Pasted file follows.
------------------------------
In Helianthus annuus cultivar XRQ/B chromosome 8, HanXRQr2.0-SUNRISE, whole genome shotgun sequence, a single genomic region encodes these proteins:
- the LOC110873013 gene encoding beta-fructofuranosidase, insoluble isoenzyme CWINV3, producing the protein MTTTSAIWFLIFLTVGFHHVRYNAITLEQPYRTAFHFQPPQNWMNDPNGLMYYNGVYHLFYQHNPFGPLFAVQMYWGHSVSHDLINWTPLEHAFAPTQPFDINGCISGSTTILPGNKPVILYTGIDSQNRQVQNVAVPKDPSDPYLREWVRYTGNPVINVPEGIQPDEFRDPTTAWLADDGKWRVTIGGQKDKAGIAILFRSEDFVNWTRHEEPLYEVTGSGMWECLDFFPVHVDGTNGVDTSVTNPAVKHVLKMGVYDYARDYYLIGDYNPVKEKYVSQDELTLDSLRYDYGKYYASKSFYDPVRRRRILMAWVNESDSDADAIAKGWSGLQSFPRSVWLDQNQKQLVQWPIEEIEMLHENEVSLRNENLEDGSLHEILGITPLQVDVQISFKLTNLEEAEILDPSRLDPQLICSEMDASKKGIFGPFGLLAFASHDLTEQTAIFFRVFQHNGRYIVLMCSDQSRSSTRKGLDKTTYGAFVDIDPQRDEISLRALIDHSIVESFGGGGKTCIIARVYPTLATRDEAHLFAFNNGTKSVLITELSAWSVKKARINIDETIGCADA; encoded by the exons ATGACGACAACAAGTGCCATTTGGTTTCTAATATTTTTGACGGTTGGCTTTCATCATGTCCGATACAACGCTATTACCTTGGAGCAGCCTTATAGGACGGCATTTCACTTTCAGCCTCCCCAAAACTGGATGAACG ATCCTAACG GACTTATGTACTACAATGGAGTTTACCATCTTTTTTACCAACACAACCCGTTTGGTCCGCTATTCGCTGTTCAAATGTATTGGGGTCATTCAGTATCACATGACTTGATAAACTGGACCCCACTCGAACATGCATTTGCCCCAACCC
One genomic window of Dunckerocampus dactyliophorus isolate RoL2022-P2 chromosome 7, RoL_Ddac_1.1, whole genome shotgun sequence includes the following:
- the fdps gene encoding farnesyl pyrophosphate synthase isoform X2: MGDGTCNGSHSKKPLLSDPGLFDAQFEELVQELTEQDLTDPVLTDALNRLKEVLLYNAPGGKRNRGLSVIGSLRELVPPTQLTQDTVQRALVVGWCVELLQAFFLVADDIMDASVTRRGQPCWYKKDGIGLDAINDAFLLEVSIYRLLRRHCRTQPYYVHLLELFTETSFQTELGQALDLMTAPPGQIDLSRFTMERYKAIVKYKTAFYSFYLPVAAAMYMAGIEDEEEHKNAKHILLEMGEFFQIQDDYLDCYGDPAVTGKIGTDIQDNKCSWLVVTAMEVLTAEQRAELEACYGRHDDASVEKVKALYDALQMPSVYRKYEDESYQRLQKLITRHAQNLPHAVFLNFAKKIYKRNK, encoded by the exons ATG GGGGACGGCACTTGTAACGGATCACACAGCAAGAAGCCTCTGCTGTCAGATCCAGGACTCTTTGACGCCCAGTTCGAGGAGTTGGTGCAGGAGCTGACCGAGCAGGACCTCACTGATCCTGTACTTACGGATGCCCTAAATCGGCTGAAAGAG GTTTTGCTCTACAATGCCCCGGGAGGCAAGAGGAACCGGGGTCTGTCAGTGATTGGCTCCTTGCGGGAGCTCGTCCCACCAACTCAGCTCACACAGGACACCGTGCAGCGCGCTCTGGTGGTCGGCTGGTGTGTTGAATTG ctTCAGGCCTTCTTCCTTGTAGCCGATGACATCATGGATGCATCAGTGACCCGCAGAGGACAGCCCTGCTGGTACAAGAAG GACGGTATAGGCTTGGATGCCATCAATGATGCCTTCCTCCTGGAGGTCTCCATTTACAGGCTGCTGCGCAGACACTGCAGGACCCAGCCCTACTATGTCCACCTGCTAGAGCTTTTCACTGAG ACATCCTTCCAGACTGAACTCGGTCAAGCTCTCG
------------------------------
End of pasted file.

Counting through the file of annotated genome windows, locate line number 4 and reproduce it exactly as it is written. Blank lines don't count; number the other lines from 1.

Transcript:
- the fdps gene encoding farnesyl pyrophosphate synthase isoform X2: MGDGTCNGSHSKKPLLSDPGLFDAQFEELVQELTEQDLTDPVLTDALNRLKEVLLYNAPGGKRNRGLSVIGSLRELVPPTQLTQDTVQRALVVGWCVELLQAFFLVADDIMDASVTRRGQPCWYKKDGIGLDAINDAFLLEVSIYRLLRRHCRTQPYYVHLLELFTETSFQTELGQALDLMTAPPGQIDLSRFTMERYKAIVKYKTAFYSFYLPVAAAMYMAGIEDEEEHKNAKHILLEMGEFFQIQDDYLDCYGDPAVTGKIGTDIQDNKCSWLVVTAMEVLTAEQRAELEACYGRHDDASVEKVKALYDALQMPSVYRKYEDESYQRLQKLITRHAQNLPHAVFLNFAKKIYKRNK, encoded by the exons ATG GGGGACGGCACTTGTAACGGATCACACAGCAAGAAGCCTCTGCTGTCAGATCCAGGACTCTTTGACGCCCAGTTCGAGGAGTTGGTGCAGGAGCTGACCGAGCAGGACCTCACTGATCCTGTACTTACGGATGCCCTAAATCGGCTGAAAGAG GTTTTGCTCTACAATGCCCCGGGAGGCAAGAGGAACCGGGGTCTGTCAGTGATTGGCTCCTTGCGGGAGCTCGTCCCACCAACTCAGCTCACACAGGACACCGTGCAGCGCGCTCTGGTGGTCGGCTGGTGTGTTGAATTG ctTCAGGCCTTCTTCCTTGTAGCCGATGACATCATGGATGCATCAGTGACCCGCAGAGGACAGCCCTGCTGGTACAAGAAG GACGGTATAGGCTTGGATGCCATCAATGATGCCTTCCTCCTGGAGGTCTCCATTTACAGGCTGCTGCGCAGACACTGCAGGACCCAGCCCTACTATGTCCACCTGCTAGAGCTTTTCACTGAG ACATCCTTCCAGACTGAACTCGGTCAAGCTCTCG